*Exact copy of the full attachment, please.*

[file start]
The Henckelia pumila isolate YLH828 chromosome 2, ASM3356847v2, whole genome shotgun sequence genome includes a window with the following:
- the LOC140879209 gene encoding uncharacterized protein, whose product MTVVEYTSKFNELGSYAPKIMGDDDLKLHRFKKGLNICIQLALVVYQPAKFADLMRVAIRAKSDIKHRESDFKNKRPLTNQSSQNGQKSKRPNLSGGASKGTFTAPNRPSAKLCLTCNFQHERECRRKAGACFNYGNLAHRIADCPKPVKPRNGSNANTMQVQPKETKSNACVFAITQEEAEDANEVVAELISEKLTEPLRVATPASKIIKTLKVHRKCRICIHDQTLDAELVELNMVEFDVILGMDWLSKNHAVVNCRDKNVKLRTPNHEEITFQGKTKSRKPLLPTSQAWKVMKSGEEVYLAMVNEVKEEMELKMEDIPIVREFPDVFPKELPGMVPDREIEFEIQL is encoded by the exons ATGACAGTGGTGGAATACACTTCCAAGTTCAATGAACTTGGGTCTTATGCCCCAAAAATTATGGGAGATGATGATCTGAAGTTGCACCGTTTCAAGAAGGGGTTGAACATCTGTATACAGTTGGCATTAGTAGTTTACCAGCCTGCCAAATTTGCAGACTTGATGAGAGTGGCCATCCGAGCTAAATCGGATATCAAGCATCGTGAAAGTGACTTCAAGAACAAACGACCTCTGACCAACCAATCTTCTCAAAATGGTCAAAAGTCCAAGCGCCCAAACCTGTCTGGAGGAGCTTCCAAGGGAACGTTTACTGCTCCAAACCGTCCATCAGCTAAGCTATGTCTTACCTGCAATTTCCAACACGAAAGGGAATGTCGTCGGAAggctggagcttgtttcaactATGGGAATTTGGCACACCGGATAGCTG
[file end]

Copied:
The Henckelia pumila isolate YLH828 chromosome 2, ASM3356847v2, whole genome shotgun sequence genome includes a window with the following:
- the LOC140879209 gene encoding uncharacterized protein, whose product MTVVEYTSKFNELGSYAPKIMGDDDLKLHRFKKGLNICIQLALVVYQPAKFADLMRVAIRAKSDIKHRESDFKNKRPLTNQSSQNGQKSKRPNLSGGASKGTFTAPNRPSAKLCLTCNFQHERECRRKAGACFNYGNLAHRIADCPKPVKPRNGSNANTMQVQPKETKSNACVFAITQEEAEDANEVVAELISEKLTEPLRVATPASKIIKTLKVHRKCRICIHDQTLDAELVELNMVEFDVILGMDWLSKNHAVVNCRDKNVKLRTPNHEEITFQGKTKSRKPLLPTSQAWKVMKSGEEVYLAMVNEVKEEMELKMEDIPIVREFPDVFPKELPGMVPDREIEFEIQL is encoded by the exons ATGACAGTGGTGGAATACACTTCCAAGTTCAATGAACTTGGGTCTTATGCCCCAAAAATTATGGGAGATGATGATCTGAAGTTGCACCGTTTCAAGAAGGGGTTGAACATCTGTATACAGTTGGCATTAGTAGTTTACCAGCCTGCCAAATTTGCAGACTTGATGAGAGTGGCCATCCGAGCTAAATCGGATATCAAGCATCGTGAAAGTGACTTCAAGAACAAACGACCTCTGACCAACCAATCTTCTCAAAATGGTCAAAAGTCCAAGCGCCCAAACCTGTCTGGAGGAGCTTCCAAGGGAACGTTTACTGCTCCAAACCGTCCATCAGCTAAGCTATGTCTTACCTGCAATTTCCAACACGAAAGGGAATGTCGTCGGAAggctggagcttgtttcaactATGGGAATTTGGCACACCGGATAGCTG